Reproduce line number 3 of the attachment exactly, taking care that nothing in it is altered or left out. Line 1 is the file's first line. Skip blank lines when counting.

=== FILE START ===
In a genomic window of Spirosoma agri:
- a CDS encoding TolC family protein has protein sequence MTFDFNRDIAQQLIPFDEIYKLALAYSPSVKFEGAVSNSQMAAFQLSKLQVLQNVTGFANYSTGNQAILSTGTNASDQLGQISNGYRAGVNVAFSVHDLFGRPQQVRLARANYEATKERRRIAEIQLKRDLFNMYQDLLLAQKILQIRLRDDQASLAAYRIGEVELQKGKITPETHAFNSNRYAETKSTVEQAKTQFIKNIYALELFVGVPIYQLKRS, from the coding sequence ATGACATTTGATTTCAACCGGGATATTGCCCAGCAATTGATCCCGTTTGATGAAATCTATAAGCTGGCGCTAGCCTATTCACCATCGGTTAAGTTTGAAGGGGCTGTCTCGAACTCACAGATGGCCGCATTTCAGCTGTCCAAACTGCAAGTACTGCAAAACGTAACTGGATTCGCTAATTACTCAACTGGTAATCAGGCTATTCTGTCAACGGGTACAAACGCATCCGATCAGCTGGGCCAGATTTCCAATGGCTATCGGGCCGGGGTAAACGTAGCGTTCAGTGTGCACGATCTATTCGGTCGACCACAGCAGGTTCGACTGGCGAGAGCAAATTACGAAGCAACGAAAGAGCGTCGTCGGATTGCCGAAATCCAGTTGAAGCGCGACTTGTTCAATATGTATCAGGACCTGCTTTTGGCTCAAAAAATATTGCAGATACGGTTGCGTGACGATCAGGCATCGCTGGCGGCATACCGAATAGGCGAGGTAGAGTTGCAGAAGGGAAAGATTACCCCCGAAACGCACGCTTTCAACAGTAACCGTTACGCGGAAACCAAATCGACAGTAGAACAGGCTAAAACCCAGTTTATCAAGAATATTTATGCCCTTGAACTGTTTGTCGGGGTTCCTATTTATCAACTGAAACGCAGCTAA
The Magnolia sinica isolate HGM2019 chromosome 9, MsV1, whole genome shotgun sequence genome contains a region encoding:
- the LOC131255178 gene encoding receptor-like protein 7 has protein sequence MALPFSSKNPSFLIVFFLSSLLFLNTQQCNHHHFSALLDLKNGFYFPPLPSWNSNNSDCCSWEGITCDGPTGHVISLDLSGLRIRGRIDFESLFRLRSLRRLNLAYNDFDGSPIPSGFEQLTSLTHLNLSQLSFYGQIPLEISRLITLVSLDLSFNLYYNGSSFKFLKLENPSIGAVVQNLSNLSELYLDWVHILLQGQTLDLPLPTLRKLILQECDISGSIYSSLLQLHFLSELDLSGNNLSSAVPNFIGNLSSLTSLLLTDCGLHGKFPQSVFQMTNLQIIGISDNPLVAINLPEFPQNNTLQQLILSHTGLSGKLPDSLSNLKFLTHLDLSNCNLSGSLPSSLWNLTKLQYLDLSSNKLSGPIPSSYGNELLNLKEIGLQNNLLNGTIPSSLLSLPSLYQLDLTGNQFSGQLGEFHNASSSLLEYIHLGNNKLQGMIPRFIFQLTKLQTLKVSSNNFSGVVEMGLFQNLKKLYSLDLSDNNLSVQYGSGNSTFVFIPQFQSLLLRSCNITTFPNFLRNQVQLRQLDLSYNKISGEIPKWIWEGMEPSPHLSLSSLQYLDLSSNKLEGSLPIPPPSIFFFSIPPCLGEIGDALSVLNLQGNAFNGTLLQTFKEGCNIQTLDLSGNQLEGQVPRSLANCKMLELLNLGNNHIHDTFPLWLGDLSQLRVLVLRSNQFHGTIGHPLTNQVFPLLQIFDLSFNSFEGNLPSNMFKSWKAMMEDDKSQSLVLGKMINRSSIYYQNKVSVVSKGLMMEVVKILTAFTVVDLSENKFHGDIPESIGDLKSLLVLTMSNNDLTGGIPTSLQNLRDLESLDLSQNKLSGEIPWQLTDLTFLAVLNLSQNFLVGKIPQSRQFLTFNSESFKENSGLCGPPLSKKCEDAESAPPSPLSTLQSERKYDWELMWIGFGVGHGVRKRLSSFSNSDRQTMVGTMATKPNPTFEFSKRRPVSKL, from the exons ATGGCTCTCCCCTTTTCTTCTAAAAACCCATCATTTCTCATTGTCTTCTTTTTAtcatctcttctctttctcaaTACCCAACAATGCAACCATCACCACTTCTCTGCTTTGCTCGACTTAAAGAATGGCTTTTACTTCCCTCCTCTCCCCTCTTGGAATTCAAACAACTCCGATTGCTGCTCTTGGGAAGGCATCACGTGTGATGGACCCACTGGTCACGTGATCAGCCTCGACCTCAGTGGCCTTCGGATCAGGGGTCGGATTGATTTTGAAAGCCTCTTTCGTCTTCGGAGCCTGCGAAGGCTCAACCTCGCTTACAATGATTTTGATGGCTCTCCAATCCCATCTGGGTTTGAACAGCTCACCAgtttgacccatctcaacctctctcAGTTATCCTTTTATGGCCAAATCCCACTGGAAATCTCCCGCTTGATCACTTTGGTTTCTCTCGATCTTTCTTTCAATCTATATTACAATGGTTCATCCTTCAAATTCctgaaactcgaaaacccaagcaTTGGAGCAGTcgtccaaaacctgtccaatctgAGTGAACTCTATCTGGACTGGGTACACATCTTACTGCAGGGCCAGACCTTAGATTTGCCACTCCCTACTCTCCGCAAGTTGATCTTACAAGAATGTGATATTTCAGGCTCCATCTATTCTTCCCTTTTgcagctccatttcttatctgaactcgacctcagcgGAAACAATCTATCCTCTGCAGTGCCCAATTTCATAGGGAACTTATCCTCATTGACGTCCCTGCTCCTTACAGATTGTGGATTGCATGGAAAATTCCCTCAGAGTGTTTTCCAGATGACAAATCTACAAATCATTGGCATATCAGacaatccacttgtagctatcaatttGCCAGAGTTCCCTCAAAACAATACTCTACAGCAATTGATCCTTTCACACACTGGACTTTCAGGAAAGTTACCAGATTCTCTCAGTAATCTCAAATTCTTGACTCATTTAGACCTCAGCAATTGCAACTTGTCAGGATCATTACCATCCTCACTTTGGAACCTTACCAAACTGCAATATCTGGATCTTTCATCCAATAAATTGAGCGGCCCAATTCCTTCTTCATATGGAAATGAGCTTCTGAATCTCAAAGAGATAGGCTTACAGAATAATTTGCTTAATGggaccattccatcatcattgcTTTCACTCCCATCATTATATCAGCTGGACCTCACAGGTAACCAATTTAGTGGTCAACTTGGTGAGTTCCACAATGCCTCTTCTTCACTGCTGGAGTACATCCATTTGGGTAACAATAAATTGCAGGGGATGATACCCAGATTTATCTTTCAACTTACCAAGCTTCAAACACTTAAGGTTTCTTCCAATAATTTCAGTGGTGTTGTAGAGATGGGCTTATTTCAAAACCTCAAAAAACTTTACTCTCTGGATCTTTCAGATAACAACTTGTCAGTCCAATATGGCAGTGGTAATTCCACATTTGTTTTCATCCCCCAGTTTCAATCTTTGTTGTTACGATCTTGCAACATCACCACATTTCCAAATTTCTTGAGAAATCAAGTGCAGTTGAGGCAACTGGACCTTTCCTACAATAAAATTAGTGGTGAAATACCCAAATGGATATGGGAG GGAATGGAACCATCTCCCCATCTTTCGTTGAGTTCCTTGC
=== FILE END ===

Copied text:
The Magnolia sinica isolate HGM2019 chromosome 9, MsV1, whole genome shotgun sequence genome contains a region encoding: